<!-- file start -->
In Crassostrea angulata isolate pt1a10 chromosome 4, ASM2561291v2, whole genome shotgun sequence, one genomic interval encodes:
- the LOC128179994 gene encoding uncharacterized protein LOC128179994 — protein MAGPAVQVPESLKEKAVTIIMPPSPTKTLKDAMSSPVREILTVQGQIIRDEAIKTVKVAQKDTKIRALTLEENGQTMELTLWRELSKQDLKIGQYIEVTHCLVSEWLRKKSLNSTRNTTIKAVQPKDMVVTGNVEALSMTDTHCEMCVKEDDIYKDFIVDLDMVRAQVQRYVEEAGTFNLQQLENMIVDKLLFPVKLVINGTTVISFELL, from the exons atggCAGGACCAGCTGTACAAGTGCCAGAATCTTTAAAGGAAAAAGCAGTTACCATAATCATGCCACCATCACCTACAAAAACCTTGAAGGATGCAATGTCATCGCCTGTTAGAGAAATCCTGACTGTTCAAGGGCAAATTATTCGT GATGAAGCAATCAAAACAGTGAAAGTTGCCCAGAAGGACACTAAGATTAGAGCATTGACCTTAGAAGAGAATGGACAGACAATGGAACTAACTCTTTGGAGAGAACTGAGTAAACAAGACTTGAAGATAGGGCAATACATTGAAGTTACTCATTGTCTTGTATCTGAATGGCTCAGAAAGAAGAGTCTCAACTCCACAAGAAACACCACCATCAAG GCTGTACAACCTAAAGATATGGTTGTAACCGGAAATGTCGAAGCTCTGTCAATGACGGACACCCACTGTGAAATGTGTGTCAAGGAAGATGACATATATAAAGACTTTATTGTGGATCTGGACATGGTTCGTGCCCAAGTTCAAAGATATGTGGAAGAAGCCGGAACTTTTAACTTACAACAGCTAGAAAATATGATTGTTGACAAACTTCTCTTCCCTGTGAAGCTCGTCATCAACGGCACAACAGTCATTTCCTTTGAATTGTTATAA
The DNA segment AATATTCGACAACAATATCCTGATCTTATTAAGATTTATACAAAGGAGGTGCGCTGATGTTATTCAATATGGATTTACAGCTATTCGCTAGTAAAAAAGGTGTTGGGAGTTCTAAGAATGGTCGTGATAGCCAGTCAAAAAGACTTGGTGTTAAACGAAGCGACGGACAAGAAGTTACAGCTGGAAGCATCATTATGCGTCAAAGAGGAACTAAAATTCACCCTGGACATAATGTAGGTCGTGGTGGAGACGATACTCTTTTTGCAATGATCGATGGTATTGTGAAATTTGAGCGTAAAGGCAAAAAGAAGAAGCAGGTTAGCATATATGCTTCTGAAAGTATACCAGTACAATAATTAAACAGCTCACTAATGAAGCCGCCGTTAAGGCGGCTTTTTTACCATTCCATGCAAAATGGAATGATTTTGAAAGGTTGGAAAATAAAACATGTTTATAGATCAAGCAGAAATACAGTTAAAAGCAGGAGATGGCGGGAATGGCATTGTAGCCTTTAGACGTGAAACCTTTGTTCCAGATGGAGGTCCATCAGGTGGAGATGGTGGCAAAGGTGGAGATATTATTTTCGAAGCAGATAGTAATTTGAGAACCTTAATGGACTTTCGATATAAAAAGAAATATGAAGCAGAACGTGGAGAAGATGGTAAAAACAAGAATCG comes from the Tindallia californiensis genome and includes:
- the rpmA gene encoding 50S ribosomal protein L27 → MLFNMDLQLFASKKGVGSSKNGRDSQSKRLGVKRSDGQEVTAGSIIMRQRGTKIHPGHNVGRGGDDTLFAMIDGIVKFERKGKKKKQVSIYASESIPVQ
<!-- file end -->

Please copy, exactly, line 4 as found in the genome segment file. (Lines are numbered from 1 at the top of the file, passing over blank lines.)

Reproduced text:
- the rpmA gene encoding 50S ribosomal protein L27 → MLFNMDLQLFASKKGVGSSKNGRDSQSKRLGVKRSDGQEVTAGSIIMRQRGTKIHPGHNVGRGGDDTLFAMIDGIVKFERKGKKKKQVSIYASESIPVQ